114838-63-0; sap, 107986-35-6; 5ba, 71825-04-2; 5b0, 114838-64-1; 6, 109-
89-7; 7, 100-61-8: 8a, 114838-65.2: 8b, 39837-50-8; 9a, 114838-66-3: 9b,
37682-91-0; Aa, 23377-24-4; Ab, 495-48-7.
[I] a) J. A. Miller, Cancer Res. 30 (1970) 559; b) E. Kriek, Biochim. Biophys.
Acta 335 (1974) 177; c) E. Miller, Cancer Res. 38 (1978) 1479; d ) E. C.
Miller, J . A. Miller, Cancer (Amsterdam) 47 (1981) 2327; e) S . S . Thorgeirsson in H. Greim, R. Jung, M. Kramer, H. Marquard, F. Oesch
(Eds.): Biochemical Basis of Chemical Carcinogenesis, Raven Press, New
York 1984, p. 47.
[2] a) G. Booth, Biochem. J . 100 (1966) 745: b) F. A. Beland, W. T. Allaben,
F. E. Evans, Cancer Res. 40 (1980) 834; c) W. T. Allaben, C . C. Weiss, N.
F. Fullerton, F. A. Beland, Carcinogenesis (Londonj 4 (1983) 1067; d) C
M. King, N. R. Traub, Z. M. Lortz, M. R. Thissen, Cancer Res. 39 (1979)
3369; e) V. C. Marhevka, N. A. Ehner, R. D. Sehon, P. E. Hanna, J .
Med. Chem. 28 (1985) 18, and references cited therein; f) see [le], and
references cited therein; g) W. Lenk, Lecture at the 2nd European Meeting of the International Society for the Study of Xenobiotics, Frankfurt,
March 21LApril 3, 1987.
131 Details o n the preparation of 5aa, 5ap, 5ba, and 5bp as well as other
N-aryl-0-acylhydroxylaminesby acylation of hydroxylamines 3 with
acetyl or pivaloyl cyanide will be given in a full paper.
141 All the new compounds were characterized analytically (C,H,N), mass
spectroscopically and IR spectroscopically or by their 400-MHz ' H NMR spectra.
[51 Numerous attempts have been made to synthesize N-aryl-0-acylhydrox.~
ylamines because of their importance in connection with the carcinogenicity of aromatic amines, but very few have been successful: a) N-acetoxy-2,4-dinitrophenylamine:
W. Borsche, Chem. Ber. 56 (1923) 1494; A.
C. Huggett, J. L. Cone, S. S. Thorgeirsson, P. P. Roller, J . Org. Chem. 52
(1987) 4933; b) the 0-acylation of the arylhydroxylamines 3 with arylcarbonyl o r acetyl cyanides has so far been the favored general method:
S. Prabhakar, A. M. Loho, M. M. Marques, Tetrahedron Let?. 23 (1982)
1391; A. M. Lobo, M. M. Marques, S. Prabhakar, H. S. Rzepa, J . Chem.
SOC.Chem. Commun. 1985. 1113; J . Org. Chem. 52 (1987) 2925; c ) N(3-bromophenyl)-O-pivaloylhydroxylaminesap: M. Novak, L. H. Rovin, M. Pelecanou, J. J. Mulero, R. K. Lagerman, ibid. S2 (1987) 2002:
see also: d) T. R. Juneja, H. Dannenberg, Tetrahedron 31 (1975) 701; e)
E. S. Hand, W. W. Paudler, J. ffeterocyci. C/rem. 12 (1975) 1063; f) Y .
Kawazoe, 0. Ogama, G.-F. Hung, Tetrahedron 36 (1980) 2933; g ) L.
Christensen, P. E. Iversen, Acfa Chem. Scand. 8 3 3 (1979) 352; h) Y.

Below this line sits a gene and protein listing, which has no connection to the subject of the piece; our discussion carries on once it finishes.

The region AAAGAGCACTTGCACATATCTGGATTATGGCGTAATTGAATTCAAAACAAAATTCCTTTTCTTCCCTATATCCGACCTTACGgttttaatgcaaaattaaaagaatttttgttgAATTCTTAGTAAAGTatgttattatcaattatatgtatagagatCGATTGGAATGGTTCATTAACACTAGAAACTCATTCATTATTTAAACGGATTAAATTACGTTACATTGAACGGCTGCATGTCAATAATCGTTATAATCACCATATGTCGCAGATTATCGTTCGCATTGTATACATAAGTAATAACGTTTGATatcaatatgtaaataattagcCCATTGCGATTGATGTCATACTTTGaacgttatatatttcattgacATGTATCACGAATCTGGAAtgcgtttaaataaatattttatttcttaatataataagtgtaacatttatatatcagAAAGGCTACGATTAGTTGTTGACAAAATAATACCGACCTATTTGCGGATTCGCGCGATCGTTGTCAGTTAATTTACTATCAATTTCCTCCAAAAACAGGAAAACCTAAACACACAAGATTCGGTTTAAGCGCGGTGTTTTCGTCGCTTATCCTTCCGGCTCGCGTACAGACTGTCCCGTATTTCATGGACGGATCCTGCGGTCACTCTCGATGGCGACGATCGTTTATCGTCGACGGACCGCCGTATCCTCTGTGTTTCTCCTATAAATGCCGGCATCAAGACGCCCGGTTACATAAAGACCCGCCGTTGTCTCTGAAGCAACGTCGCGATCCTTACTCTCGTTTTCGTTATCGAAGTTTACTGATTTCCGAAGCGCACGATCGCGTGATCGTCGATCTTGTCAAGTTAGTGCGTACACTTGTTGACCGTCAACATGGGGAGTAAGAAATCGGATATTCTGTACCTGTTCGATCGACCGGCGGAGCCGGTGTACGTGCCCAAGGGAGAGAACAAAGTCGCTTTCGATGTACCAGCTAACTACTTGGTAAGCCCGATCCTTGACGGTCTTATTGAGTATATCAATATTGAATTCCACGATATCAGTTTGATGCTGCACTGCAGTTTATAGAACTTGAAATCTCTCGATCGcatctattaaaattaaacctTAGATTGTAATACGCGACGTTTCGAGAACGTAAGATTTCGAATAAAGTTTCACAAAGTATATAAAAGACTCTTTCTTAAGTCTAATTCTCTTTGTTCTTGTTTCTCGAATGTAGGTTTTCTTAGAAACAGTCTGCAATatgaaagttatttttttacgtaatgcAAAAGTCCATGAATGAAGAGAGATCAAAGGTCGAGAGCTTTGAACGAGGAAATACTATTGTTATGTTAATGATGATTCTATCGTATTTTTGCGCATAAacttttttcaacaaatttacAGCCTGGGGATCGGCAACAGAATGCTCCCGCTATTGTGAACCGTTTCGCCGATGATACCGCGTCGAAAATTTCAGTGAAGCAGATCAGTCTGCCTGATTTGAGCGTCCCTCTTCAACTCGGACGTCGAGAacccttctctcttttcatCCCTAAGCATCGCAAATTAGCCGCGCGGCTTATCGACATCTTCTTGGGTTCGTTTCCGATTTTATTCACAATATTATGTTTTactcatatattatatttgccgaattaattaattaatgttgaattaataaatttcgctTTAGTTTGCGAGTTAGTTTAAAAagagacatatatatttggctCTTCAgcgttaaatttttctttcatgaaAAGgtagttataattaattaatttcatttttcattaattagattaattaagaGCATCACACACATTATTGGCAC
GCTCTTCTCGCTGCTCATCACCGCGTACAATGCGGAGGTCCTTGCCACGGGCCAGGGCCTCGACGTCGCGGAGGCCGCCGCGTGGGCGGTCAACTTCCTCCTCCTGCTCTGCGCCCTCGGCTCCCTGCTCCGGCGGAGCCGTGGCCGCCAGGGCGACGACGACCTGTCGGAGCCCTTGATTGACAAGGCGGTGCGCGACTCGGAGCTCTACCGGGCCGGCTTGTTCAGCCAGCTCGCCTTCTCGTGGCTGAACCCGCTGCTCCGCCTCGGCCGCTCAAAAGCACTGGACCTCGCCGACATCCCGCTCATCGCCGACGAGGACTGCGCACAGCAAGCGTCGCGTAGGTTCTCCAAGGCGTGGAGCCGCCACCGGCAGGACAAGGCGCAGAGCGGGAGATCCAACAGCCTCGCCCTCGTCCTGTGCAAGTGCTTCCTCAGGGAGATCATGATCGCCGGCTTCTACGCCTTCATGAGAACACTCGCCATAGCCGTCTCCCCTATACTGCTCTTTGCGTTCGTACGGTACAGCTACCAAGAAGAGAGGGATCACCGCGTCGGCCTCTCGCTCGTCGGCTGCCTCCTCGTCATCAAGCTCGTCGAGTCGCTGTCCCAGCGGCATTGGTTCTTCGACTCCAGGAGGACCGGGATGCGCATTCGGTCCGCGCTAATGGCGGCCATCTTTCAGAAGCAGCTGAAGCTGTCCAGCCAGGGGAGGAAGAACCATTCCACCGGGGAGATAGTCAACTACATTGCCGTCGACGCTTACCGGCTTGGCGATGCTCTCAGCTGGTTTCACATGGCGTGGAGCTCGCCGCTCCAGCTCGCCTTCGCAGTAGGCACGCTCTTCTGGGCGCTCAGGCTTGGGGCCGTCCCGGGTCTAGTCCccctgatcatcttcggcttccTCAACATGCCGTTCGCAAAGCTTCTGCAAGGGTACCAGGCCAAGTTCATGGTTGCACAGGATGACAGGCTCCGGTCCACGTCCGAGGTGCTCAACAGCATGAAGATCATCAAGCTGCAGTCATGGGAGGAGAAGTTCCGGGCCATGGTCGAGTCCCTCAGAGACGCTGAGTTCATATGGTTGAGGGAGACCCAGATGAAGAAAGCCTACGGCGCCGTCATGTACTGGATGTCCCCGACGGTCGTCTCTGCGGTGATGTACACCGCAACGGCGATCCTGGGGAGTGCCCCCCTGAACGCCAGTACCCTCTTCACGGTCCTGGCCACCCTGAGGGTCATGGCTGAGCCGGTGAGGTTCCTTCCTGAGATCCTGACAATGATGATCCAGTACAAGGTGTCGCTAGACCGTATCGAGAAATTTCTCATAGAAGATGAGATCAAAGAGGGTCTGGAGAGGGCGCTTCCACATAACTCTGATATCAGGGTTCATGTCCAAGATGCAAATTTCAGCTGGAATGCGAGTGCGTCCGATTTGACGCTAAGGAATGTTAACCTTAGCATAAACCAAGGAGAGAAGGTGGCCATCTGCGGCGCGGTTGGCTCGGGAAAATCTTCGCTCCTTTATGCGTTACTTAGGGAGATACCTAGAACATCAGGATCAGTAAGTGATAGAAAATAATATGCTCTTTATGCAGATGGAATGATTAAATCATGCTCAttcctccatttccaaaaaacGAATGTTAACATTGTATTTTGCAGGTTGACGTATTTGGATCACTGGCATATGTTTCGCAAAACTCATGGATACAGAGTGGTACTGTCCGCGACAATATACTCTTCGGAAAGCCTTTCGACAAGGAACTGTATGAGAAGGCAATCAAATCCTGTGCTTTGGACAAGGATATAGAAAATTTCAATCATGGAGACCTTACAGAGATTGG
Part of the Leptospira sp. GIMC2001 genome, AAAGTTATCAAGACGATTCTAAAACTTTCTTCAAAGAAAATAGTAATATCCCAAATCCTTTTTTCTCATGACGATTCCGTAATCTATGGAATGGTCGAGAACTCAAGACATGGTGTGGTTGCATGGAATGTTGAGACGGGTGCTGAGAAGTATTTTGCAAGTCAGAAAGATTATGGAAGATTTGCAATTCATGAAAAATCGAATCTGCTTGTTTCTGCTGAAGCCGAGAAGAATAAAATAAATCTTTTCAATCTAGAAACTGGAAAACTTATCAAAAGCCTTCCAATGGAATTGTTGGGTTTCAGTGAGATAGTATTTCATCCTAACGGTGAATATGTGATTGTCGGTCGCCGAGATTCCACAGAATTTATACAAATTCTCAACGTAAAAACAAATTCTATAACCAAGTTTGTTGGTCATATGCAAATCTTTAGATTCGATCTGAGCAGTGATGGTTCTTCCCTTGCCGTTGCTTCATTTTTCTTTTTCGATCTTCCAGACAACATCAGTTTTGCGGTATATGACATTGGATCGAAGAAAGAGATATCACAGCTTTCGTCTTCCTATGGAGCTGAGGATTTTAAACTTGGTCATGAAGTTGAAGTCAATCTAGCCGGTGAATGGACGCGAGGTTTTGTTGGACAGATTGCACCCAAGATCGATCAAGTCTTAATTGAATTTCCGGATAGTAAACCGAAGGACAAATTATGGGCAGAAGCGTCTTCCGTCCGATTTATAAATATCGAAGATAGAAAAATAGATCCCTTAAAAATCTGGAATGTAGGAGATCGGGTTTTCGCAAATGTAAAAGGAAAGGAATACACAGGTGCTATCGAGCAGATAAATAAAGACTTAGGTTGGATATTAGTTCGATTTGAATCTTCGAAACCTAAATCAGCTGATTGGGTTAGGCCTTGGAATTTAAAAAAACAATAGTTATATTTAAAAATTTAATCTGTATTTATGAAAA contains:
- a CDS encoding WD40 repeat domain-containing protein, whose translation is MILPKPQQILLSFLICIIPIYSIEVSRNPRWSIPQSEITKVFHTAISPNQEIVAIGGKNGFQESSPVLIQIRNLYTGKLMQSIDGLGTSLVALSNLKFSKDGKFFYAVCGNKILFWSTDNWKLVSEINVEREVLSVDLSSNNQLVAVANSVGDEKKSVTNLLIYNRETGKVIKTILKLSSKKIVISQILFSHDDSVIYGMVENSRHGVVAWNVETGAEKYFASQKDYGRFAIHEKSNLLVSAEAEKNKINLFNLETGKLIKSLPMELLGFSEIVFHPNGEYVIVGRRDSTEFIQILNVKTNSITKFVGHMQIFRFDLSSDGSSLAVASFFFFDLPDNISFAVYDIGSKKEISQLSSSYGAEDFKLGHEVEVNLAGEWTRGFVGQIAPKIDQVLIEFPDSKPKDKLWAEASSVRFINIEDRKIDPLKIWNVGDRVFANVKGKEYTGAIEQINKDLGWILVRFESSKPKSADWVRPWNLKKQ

Hashimoto, K. Shudo, T. Okamoto, J . Am. Chem SOC.104 (1982) 7636;
I) T. R. Juneja, A. Ojha, R. L. Gupta, Indian J . Chem 2 3 5 (1984) 60; j)
M. Demeunynck, M.-F. Lhomme, J. Lhomme, J . 0 r g . Chem. 48 (1983)
1171; k) M. Demeunynck, N. Tohme, M.-F. Lhomme, J. M. Mellor, J.
Lhomme, J. Am. Chem. SOC.108 (1986) 3539.
a) Hydrazines have also been observed in reactions of N-aryl-0-(diphenylphosphinoy1)hydroxylamines with amines: see G. Boche, R. H. Sommerlade, F. Bosold, Angew. Chem. 98 (1986) 563; Angew. Chem. Int. Ed
Engl 25 (1986) 562: b) see also [5h].
Orfho rearrangement products such as frequently occur in the case of
N-aryl-0-acylhydroxylamines,or products in which the amine is in the
phenyl ring [81, were not observed under the above reaction conditions.
See [5b, c]. and references cited therein.
The formation of the azoxy compounds A in reactions of arylhydroxylamine derivatives is sufficiently well known; see also P. A. Smith:
Open Chain Nitrogen Compounds. Vol 2, W. A. Benjamin, Menlo Park
1966, p. 4.
P. D. Lotlikar, M. B. Wasserman, Biochem. J . I20 (1970) 661, and references cited therein.
The pKJ values of diethylamine and triethylamine in acefonirrih are
quoted in J. F. Coetzee, G. R. Padmanabhan, J . Am. Chem. Soc. 87
(1965) 5005. The pK, value for N-methylaniline in aretonrfrile has not
yet been determined: it therefore had to be estimated from that for aniline (10.56). We thank Dr. R . Schwesinger, Universitat Freiburg, for his
help. The pK, value for DBU in acetonitrile has already been reported:
R. Schwisinger, Angew. Chem. 99 (1987) 1209: Angew. Chem. In/. Ed.
Engl. 26 (1987) 1164.
Catalysis by DBU, cf. 13).
If one assumes that AA#=5.8 kcal mol-' corresponds to the AGO
value at 25°C. only 6 x 10-% of the 0-acetyl compound 5ba is present
in the equilibrium besides acetylhydroxamic acid 4ba.
The amine-catalyzed transacylation proceeds intramolecularly, as demonstrated by crossover experiments and kinetic investigations.
0570-0833/88/0707-0974 $ 02 50/0
Angew. Chem Inf Ed Engl 27J1988) No 7